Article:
Lack of social mobility in UK risks fuelling populism, says Fiona Hill

A lack of social mobility in Britain’s “left behind” communities risks fuelling populism and becoming a national security crisis, according to Fiona Hill, the coalminer’s daughter who became a top White House adviser.

Hill, who was born in County Durham and went on to serve under three presidents and become US national security council director for Europe and Russia, warned that Britain’s social divide is so wide that some communities feel like “another world” to the cities.

The 55-year-old, who shot to prominence as a witness in the Donald Trump impeachment trial, where she described how her background and “very distinctive working-class accent” held her back in England in the 1980s and 90s said that class barriers today were still holding back people with regional accents.

Speaking at length for the first time about the social challenges in modern Britain, Hill said the same glass ceiling she faced four decades ago was still pervasive: “It’s still the same in many respects, the discrimination of accents … there’s still that kind of sense that you’re in another world”.

Hill said many people outside the big cities had been “left behind” in Britain, with a sense that “the rest of the UK doesn’t belong to all of the people who are from there”.

“It’s this lack of social mobility, all this grievance, that feeds into populism and it becomes a national security crisis over time, as we saw, because all of this can be exploited”.

Hill became the first in her family to go to university when she studied at St Andrews in Fife, then Moscow in the late 80s, before gaining a PhD at Harvard University. She joined a thinktank in Washington DC before becoming the top intelligence officer for Russia on the National Intelligence Council under presidents George W Bush and Barack Obama.

Her route out of poverty is described in a new memoir, titled There Is Nothing for You Here, in which she ascribes her unlikely success to luck, hard work and early government support.

In an interview with the Guardian, Hill said the prospect of taking out a student loan would make her think twice about pursuing her studies in today’s Britain. “It’s a very bad political moment for kids and with climate change and all the other issues. They’re also unlucky because the financial assistance has disappeared,” she said.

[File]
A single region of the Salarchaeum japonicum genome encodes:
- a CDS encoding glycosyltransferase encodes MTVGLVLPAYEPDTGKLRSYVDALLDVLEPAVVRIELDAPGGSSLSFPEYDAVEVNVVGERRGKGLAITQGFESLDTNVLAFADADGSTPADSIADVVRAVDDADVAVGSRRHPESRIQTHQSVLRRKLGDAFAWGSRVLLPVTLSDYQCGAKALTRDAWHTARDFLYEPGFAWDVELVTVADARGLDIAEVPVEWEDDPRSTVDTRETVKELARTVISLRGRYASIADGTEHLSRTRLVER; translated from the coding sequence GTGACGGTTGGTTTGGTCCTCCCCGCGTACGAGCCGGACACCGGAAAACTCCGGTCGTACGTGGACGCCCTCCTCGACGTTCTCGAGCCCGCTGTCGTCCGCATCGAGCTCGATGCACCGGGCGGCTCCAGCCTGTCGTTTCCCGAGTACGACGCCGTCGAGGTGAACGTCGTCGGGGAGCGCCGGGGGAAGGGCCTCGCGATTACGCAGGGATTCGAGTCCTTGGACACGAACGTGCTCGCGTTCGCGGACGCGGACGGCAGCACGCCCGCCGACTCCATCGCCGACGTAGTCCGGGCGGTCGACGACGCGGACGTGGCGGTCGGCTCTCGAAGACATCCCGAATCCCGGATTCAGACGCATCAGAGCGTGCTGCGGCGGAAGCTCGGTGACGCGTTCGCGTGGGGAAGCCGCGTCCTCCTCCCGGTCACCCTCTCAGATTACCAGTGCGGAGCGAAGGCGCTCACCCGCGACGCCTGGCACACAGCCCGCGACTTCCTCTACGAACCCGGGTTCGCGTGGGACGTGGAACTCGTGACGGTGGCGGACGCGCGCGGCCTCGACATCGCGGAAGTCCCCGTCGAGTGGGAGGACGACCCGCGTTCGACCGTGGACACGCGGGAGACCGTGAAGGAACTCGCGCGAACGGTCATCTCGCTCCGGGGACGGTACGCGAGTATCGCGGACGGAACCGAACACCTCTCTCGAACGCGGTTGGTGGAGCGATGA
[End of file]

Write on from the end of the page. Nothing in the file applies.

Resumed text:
“A lot of people are making educational decisions based on what they can afford … So many people are discouraged from going on to higher education. This is the new marker of class, both in the US and in the UK. People say it’s culture or values – it’s education.”

Hill, who is from the market town of Bishop Auckland, is backing County Durham’s bid for UK City of Culture 2025, in part, she said, to show her gratitude to the council that funded much of her education in the 1970s and tuition fees at St Andrews from 1984 to 1989.

The county, which is in the top 40% of most deprived council areas in England, is one of 20 areas bidding for the title and the millions of pounds in investment that it brings. The Department for Digital, Culture, Media and Sport is expected to announce a long list of bidders within days, before announcing the winner in May 2022.

Hill, who was lauded as a “national treasure” for her precision and calm under pressure while giving evidence on Capital Hill, said her north-east accent – which would have “impeded my professional development” in England – was only ever mentioned by one president: George W Bush.

“He called me Blair’s girl because he was like: ‘Oh, where’s that accent from?’ and I said it’s from the north of England … just a little close to Tony Blair’s constituency,” she said. “After that he forgot my name but kept calling me Blair’s girl. I thought it was funny actually, I kind of liked it because he knew who I was.”

The author, who is now a US citizen but whose mother, June, still lives in County Durham, was critical of Boris Johnson’s levelling up agenda as being “driven by politics, partisan politics, and breaking the red wall”.

It “feeds into the idea that you have to be associated with the party in power to have anything turned around for you, or have policies focused on you,” she said. It was vital, Hill said, that local leaders were given real powers and money to drive change instead of policy being dictated from Whitehall.


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